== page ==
Aston Martin DB5 Junior: A Scaled-Down Version Built In Collaboration With ‘The Little Car Company’

According to ‘The Little Car Company’, the Aston Martin DB5 Junior took 15 months to build and features all the elements from the actual car. The Junior is powered by an electric motor with a 1.8kWh battery pack, producing 6.7bhp which is sent to the rear wheels. The DB5 Junior is also said to max out at around 35km/h. The electric powertrain is positioned below the bonnet of the DB5 Junior. The car comes with a detachable battery pack which offers a maximum range of around 25km on a single charge. Power is transmitted to the road via 10-inch wheels with ventilated discs for braking. In terms of dimensions, the Aston Martin DB5 Junior measures 3 metres long and 1.1-metre wide. The Junior is said to easily seat one adult and one child side-by-side. The DB5 Junior is said to be made using aluminium honeycomb chassis and composite materials for the body, to help keep the weight down to 270kg. The DB5 Junior car can be driven around with the power regulated using aluminium billet pedals for both acceleration and braking. The Aston Martin DB5 Junior even carries forward the same suspension setup as the original, this comes in the form of a double-wishbone at the front. The setup of the camber gains and roll centre matches the actual car’s geometry as well. In terms of design and features, the Aston Martin DB5 Junior also comes with the brand’s iconic ‘Aston Martin wings’ shield and the DB5 badges as the original. The instrument cluster also has been replicated to match the iconic 1963 vintage model, although a few changes have been made. This includes the fuel gauge being replaced by the battery meter, while the oil temperature gauge now measures the battery temp. Another interesting feature is the presence of the Smiths clock, carried forward on to the DB5 Junior, similar to that on the original. Apart from this, the Aston Martin DB5 Junior also features working headlamps, taillights, indicators and even a horn. Thoughts On The Aston Martin DB5 Junior The Aston Martin DB5 is one of the most iconic models from the 1960s from the British brand. The car was made even popular with its appearance in various James Bond movies over the years as well. Now, the Aston Martin DB5 Junior is definitely something special, which is sure to grab attention.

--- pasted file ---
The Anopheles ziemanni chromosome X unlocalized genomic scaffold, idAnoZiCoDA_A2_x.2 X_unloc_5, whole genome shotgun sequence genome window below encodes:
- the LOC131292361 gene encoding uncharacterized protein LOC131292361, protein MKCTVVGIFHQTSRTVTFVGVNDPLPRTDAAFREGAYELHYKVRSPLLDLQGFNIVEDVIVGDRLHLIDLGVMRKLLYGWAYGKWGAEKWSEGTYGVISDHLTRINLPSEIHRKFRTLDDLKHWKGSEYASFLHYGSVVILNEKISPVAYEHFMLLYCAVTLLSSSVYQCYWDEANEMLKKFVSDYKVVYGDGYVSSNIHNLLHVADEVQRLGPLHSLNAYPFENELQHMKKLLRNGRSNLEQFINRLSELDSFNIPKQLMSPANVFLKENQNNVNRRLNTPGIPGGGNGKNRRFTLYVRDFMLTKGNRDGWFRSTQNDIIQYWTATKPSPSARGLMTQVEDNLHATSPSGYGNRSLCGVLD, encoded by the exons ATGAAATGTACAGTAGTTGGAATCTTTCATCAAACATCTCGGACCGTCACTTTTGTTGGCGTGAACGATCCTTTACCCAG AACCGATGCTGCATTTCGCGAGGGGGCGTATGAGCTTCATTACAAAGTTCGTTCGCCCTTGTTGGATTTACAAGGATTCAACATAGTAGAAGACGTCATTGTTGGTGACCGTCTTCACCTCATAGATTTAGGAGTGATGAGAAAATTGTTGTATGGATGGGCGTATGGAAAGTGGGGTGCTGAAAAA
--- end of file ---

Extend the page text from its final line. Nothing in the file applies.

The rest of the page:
Source: DriveSpark.com

Aston Martin Heritage EV Project Converts Old Classic Aston Martin Cars Into Electric Vehicles